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The Flight Of The Eagle
by [?]


“‘I, thirty-six years old, in perfect health, begin,
Hoping to cease not till death.'”

“They say that thou art sick, art growing old,
Thou Poet of unconquerable health,
With youth far-stretching, through the golden wealth
Of autumn, to Death’s frostful, friendly cold.
The never-blenching eyes, that did behold
Life’s fair and foul, with measureless content,
And gaze ne’er sated, saddened as they bent
Over the dying soldier in the fold
Of thy large comrade love;–then broke the tear!
War-dream, field-vigil, the bequeathed kiss,
Have brought old age to thee; yet, Master, now,
Cease not thy song to us; lest we should miss
A death-chant of indomitable cheer,
Blown as a gale from God;–oh sing it thou!”
ARRAN LEIGH (England).


Whoever has witnessed the flight of any of the great birds, as the eagle, the condor, the sea-gulls, the proud hawks, has perhaps felt that the poetic suggestion of the feathered tribes is not all confined to the sweet and tiny songsters,–the thrushes, canaries, and mockingbirds of the groves and orchards, or of the gilded cage in my lady’s chamber. It is by some such analogy that I would indicate the character of the poetry I am about to discuss, compared with that of the more popular and melodious singer,–the poetry of the strong wing and the daring flight.

Well and profoundly has a Danish critic said, in “For Ide og Virkelighed” (“For the Idea and the Reality”), a Copenhagen magazine:–

“It may be candidly admitted that the American poet has not the elegance, special melody, nor recherche aroma of the accepted poets of Europe or his own country; but his compass and general harmony are infinitely greater. The sweetness and spice, the poetic ennui, the tender longings, the exquisite art-finish of those choice poets are mainly unseen and unmet in him,–perhaps because he cannot achieve them, more likely because he disdains them. But there is an electric living soul in his poetry, far more fermenting and bracing. His wings do not glitter in their movement from rich and varicolored plumage, nor are his notes those of the accustomed song-birds; but his flight is the flight of the eagle.”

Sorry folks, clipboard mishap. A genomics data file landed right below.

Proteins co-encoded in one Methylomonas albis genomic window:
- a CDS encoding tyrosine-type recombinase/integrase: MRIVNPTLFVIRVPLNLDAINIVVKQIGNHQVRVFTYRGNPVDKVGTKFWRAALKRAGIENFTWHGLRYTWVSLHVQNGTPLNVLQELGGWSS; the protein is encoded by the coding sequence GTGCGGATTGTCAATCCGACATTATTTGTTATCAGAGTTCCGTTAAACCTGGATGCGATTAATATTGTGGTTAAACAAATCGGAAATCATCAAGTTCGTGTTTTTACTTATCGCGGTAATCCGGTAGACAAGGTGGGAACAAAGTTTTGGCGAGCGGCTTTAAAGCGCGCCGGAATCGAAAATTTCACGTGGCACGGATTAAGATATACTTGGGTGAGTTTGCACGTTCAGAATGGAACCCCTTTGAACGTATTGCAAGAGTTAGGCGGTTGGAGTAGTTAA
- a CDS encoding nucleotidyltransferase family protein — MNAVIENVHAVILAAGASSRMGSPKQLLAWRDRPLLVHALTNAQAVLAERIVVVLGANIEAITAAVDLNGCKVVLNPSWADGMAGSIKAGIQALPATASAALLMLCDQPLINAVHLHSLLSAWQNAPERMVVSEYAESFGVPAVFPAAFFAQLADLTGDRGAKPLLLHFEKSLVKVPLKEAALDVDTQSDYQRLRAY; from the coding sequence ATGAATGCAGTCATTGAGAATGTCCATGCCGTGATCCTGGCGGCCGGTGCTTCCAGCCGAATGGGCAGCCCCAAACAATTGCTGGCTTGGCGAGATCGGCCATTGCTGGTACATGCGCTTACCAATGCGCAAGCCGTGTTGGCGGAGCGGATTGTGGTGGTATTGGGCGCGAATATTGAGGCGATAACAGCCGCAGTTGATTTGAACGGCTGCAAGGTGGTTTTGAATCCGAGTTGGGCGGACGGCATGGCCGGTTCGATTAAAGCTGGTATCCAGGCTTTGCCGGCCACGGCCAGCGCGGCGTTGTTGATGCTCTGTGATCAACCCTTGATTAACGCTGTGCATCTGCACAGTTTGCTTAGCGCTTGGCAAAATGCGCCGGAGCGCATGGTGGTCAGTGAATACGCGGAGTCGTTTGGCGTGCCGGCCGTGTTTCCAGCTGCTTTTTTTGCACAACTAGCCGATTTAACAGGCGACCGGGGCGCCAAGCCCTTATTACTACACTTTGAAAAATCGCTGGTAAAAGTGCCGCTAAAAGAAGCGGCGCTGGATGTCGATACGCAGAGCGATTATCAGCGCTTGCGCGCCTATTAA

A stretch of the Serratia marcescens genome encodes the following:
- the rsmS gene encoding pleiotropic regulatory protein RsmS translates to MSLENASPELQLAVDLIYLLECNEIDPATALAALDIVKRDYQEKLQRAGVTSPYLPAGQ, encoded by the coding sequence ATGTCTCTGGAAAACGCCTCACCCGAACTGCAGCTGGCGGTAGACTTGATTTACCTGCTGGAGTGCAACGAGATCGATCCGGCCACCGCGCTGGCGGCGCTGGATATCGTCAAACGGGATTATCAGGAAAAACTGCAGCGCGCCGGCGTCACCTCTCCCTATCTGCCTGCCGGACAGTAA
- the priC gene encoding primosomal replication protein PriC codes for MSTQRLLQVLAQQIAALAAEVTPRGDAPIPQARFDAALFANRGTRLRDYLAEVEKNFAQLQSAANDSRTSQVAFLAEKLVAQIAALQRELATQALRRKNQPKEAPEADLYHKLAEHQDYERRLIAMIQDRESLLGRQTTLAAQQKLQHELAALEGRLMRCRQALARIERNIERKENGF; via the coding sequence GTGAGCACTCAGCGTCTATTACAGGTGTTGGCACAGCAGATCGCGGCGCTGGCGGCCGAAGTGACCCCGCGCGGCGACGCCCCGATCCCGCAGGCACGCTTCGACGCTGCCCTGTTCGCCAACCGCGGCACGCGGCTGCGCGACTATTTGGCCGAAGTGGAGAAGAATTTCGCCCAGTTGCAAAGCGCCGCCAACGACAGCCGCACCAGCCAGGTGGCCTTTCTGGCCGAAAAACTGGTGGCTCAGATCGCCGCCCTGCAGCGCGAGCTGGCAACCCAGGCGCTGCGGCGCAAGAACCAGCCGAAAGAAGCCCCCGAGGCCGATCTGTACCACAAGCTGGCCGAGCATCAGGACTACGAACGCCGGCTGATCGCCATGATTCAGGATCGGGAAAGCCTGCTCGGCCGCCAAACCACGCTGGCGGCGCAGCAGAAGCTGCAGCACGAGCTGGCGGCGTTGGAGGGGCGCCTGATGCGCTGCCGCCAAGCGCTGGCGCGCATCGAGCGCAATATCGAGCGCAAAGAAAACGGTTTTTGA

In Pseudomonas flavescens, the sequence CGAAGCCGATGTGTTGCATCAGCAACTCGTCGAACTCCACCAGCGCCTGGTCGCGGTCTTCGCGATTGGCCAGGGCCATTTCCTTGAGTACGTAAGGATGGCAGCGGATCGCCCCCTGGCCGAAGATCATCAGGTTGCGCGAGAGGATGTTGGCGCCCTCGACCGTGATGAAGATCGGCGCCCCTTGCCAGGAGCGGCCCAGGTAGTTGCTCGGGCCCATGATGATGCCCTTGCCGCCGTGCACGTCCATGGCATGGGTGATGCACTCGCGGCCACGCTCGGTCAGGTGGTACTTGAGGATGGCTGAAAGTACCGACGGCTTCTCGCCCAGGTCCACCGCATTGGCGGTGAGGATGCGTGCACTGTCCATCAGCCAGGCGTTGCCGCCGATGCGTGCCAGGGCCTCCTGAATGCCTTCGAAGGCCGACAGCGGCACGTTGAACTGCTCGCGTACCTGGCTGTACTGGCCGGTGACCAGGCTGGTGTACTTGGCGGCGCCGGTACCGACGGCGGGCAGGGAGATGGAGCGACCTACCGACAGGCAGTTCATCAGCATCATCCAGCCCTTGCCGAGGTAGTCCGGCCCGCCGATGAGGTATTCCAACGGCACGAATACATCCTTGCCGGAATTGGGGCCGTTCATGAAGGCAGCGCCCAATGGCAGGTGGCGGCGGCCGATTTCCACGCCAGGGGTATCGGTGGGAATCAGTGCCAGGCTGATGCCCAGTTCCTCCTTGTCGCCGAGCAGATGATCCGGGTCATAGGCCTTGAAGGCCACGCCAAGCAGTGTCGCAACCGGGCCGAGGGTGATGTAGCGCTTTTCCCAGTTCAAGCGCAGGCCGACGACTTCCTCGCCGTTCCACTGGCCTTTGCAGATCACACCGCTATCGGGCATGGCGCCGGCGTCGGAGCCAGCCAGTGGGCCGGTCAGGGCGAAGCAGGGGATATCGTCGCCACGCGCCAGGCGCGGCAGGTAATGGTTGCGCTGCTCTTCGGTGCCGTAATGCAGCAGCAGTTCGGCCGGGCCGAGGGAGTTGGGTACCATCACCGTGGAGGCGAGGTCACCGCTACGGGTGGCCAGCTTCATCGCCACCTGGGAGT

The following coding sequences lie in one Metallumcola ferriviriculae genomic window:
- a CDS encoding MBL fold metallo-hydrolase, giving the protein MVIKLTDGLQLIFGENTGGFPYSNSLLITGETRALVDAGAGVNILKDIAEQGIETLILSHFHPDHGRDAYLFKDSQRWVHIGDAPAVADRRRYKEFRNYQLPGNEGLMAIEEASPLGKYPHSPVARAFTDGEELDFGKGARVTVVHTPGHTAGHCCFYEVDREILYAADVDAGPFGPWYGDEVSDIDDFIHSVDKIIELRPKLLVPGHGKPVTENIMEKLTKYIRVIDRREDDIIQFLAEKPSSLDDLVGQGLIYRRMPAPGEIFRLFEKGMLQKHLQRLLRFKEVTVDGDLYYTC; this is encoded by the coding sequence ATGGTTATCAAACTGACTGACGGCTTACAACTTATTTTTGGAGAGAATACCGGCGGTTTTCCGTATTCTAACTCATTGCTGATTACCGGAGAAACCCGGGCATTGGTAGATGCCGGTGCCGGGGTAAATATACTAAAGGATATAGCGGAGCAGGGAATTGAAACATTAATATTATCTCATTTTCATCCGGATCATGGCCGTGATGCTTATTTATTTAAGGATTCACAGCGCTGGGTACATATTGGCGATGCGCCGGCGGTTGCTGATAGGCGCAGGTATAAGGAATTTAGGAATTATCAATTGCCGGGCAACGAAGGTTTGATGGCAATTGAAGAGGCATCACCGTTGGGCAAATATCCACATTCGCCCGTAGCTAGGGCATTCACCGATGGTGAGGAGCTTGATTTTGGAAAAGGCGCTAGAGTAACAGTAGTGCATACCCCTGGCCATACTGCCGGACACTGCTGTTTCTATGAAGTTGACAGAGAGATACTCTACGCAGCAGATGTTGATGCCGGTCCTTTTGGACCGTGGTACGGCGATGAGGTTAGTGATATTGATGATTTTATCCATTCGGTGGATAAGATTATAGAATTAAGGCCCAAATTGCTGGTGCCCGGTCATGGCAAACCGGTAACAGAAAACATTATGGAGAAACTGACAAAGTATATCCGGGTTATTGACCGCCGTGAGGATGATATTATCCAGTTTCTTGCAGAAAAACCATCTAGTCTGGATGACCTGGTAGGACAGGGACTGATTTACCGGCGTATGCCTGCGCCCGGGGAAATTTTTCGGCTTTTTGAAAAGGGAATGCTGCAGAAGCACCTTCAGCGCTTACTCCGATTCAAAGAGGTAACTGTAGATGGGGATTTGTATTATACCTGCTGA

Yes, there is not only the delighting of the ear with the outpouring of sweetest melody and its lessons, but there is the delighting of the eye and soul through that soaring and circling in the vast empyrean of “a strong bird on pinions free,”–lessons of freedom, power, grace, and spiritual suggestion,–vast, unparalleled, formless lessons.

It is now upwards of twenty years since Walt Whitman printed (in 1855) his first thin beginning volume of “Leaves of Grass;” and, holding him to the test which he himself early proclaimed, namely, “that the proof of the poet shall be sternly deferred till his country has absorb’d him as affectionately as he has absorb’d it,” he is yet on trial, yet makes his appeal to an indifferent or to a scornful audience. That his complete absorption, however, by his own country and by the world, is ultimately to take place, is one of the beliefs that grows stronger and stronger within me as time passes, and I suppose it is with a hope to help forward this absorption that I write of him now. Only here and there has he yet effected a lodgment, usually in the younger and more virile minds. But considering the unparalleled audacity of his undertaking, and the absence in most critics and readers of anything like full-grown and robust aesthetic perception, the wonder really is not that he should have made such slow progress, but that he should have gained any foothold at all. The whole literary technique of the race for the last two hundred years has been squarely against him, laying, as it does, the emphasis upon form and scholarly endowments instead of upon aboriginal power and manhood.